Designing and implementing a safer API on top of LoadLibrary
Oct 4, 2019
17 minute read

It’s refactor time!

Our complete program is now about a hundred lines, counting blank lines (see the end of part 3 for a complete listing).

While this is pretty good for a zero-dependency project (save for pretty-hex), we can do better.

First off, concerns are mixed up. In the same file, we:

  • Expose LoadLibraryA / GetProcAddress
  • Expose the Win32 ICMP API
  • Use both of the above to ping 8.8.8.8

Second, a lot of low-level details are exposed, that really shouldn’t be. I don’t think main() really ought to be using transmute at all. We should build safe abstractions above all of this.

Let’s start with LoadLibraryA / GetProcAddress.

At the top of src/main.rs, we’ll add:

mod loadlibrary

Then we’ll start writing src/loadlibrary.rs.

We might want to start with our public interface. We want to design the loadlibrary API in such a way that:

  • Users of the module cannot accidentally ignore errors
  • Users don’t need to use any ffi/C types
  • Users don’t have to worry about C-style null-terminated strings
  • Users don’t have to use transmute to get the procs back.

First off, since the Win32 API returns a Handle when calling LoadLibraryA, we probably want to export a Library type, that will represent an opened .dll file:

// in src/loadlibrary.rs
use std::ffi::c_void;

pub struct Library {
    handle: *const c_void;
}

That’s a good start!

Users of that module will see a Library type, but they won’t be able to read or write to the private handle field - we’re hiding implementation details.

However, nothing stops us from using convenience types internally, so let’s define HModule once again. We want that one to stay private:

use std::ffi::c_void;

type HModule = *const c_void;

pub struct Library {
    handle: HModule;
}

But, we can go one step further. In our API, we only want folks to be able to hold an instance of Library if they’ve successfully opened a DLL.

And if they’ve successfully opened a DLL, the handle is not null. But currently, there’s nothing in the definition of Library that really communicates that. An HModule is just a raw pointer (*const c_void), and raw pointers may be null, they’re some of the least-checked types in Rust.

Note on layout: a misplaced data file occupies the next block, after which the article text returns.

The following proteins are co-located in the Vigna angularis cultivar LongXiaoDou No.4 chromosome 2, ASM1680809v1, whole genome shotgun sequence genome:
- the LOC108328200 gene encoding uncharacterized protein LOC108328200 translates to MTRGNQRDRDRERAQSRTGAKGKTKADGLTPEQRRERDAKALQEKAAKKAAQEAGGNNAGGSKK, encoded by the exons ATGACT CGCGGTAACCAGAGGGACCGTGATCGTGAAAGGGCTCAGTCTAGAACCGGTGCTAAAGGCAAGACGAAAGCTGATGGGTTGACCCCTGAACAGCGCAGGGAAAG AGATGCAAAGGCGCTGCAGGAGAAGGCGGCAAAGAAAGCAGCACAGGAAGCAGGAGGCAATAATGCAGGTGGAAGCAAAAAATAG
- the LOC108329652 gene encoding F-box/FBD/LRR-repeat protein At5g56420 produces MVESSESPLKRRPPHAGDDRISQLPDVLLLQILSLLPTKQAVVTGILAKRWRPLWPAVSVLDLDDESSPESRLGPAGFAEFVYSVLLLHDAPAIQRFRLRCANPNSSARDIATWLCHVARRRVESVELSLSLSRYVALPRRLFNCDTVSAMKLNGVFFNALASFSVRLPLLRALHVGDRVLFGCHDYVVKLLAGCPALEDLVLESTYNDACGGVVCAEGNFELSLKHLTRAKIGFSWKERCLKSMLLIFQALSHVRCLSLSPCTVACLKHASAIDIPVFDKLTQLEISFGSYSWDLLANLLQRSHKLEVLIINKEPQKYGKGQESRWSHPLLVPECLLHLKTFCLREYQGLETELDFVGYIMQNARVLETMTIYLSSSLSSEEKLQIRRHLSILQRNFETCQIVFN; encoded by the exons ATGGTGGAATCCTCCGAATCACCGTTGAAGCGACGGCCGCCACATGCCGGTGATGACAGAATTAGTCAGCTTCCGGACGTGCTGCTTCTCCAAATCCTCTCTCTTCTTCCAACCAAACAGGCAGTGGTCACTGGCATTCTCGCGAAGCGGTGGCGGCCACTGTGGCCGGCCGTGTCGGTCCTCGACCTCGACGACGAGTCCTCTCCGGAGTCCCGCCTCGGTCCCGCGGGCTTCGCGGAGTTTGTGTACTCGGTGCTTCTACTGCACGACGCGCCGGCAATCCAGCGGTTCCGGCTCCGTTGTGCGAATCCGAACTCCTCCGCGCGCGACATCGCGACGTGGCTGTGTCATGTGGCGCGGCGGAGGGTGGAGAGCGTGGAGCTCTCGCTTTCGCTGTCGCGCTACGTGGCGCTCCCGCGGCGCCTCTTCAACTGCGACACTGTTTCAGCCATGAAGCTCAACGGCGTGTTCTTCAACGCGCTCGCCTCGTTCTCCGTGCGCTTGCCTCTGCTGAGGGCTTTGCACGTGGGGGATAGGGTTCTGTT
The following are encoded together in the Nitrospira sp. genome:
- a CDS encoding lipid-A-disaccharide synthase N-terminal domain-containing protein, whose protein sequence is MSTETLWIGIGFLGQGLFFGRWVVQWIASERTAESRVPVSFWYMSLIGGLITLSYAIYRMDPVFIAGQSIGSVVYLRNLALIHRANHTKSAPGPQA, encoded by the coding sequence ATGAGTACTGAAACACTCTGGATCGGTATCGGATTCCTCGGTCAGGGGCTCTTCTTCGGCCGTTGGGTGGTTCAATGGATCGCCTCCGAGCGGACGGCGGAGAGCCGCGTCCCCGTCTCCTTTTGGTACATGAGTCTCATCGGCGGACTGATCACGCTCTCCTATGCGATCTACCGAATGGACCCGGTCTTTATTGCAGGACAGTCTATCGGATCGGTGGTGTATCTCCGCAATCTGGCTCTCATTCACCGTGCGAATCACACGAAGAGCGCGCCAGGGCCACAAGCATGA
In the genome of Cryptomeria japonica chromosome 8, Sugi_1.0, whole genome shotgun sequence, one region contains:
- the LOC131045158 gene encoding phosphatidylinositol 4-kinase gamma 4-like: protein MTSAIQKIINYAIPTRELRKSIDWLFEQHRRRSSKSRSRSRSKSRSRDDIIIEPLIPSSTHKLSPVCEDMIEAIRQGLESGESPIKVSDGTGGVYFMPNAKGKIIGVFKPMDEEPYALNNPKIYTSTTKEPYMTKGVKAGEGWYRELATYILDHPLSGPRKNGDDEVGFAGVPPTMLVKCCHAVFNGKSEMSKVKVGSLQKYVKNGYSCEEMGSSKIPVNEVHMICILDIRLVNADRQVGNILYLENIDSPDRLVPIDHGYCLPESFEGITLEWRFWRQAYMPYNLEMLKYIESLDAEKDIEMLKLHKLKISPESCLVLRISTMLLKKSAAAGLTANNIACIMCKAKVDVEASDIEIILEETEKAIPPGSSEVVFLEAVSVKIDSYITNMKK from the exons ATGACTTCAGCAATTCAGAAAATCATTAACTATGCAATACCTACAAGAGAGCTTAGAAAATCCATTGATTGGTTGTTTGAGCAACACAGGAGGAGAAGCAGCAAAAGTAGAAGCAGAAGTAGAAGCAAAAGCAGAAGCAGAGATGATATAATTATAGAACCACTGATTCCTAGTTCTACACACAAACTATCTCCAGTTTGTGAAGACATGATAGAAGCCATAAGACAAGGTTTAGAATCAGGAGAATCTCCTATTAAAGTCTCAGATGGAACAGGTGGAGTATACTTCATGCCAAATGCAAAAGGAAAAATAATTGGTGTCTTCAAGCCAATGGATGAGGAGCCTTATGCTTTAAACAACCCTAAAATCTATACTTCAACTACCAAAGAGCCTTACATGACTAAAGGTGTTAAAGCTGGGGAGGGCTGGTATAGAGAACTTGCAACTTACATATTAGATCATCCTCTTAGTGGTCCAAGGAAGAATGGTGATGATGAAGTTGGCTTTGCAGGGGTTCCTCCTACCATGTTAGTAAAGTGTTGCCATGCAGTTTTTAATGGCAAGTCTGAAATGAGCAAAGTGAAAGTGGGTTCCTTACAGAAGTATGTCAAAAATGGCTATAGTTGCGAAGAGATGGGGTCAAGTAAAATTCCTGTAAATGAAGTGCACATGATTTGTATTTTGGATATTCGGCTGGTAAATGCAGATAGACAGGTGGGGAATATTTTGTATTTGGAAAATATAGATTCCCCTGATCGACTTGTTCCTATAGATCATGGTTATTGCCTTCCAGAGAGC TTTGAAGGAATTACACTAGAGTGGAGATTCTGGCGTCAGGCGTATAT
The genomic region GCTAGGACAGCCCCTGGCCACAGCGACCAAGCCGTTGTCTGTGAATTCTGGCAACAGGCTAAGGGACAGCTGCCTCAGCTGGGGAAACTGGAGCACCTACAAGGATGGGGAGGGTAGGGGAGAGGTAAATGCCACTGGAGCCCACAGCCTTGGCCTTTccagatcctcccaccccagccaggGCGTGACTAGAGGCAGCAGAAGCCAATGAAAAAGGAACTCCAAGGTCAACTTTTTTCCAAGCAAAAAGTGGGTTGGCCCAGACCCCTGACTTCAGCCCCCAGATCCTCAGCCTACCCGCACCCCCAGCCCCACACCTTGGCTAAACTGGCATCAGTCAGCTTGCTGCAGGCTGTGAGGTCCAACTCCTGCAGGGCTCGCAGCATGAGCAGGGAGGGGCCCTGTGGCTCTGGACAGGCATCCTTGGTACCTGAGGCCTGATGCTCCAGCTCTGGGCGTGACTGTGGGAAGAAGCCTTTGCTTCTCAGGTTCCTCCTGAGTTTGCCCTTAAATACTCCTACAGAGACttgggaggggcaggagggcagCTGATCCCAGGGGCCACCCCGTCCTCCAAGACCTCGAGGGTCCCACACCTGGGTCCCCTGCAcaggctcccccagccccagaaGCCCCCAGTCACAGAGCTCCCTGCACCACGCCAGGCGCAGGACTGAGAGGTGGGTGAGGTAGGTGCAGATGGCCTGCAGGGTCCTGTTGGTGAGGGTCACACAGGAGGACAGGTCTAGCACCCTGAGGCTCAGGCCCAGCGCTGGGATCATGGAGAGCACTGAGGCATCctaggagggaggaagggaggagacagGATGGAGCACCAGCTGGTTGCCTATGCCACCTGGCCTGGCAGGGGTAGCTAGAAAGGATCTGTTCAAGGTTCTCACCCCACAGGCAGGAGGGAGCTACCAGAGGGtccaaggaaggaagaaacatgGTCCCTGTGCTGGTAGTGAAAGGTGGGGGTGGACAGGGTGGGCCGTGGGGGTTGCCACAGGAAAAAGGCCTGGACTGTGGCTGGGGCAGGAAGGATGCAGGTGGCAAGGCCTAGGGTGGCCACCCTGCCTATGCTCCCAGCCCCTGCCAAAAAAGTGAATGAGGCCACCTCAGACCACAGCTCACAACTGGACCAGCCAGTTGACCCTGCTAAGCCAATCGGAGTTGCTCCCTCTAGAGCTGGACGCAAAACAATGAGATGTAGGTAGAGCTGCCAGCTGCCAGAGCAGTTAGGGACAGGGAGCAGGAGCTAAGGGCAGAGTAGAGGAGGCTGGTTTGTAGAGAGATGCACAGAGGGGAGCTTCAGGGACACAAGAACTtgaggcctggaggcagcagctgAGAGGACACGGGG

Luckily, Rust has a generic NonNull type, which we can use here:

use std::{
    ffi::c_void,
    ptr::NonNull,
}

type HModule = NonNull<c_void>;

pub struct Library {
    handle: HModule;
}

Thanks to this change, we can be sure that whenever we hold an instance of HModule, it really is a non-null pointer - as long as we get our FFI function signatures right - so we shoud be consistent with our extern "C" blocks.

Next bit, we want to be able to create a new Library, by opening a DLL. We could debate what’s the proper name all day, but since it’s a function that returns Self, and it’s the only one, I’m going to go with the classic new:

// impl blocks don't need to be public
impl Library {
    // but fns do (they can also be private)
    pub fn new(name: &str) -> Self {
        unimplemented!()
    }
}

Good! Good.

We’re taking a Rust string here, so we’re satisfying the “API users shouldn’t know/care about C-style strings” constraint.

We’re also busy designing the public API right now, so we won’t implement new just yet, instead using the unimplemented! macro, which will let our code compile. If/when Library::new() is actually called, then our program will panic with file & line information, letting us know that, woops, we forgot to implement something.

Note that new() does not take &self, it’s a “static method”, called like this:

fn main() {
    let l = Library::new("USER32.dll");
}

We did forget one thing though - right now, Library::new cannot fail gracefully, because its return type is Self. Our only way to do error handling with such a function signature is either to panic (which is bad, since loadlibrary is a library, and panic is a tool better left to application code), or to return an invalid instance of Library, for example one with a null handle - which we just said we don’t want to do.

Typically, for a fallible operation, we’d return a Result<T, E>, where T is the return type if everything went fine, and E is the error type if something went wrong. Something like this:

pub enum Error {
    LibraryNotFound
}

impl Library {
    pub fn new(name: &str) -> Result<Self, Error> {
        unimplemented!()
    }
}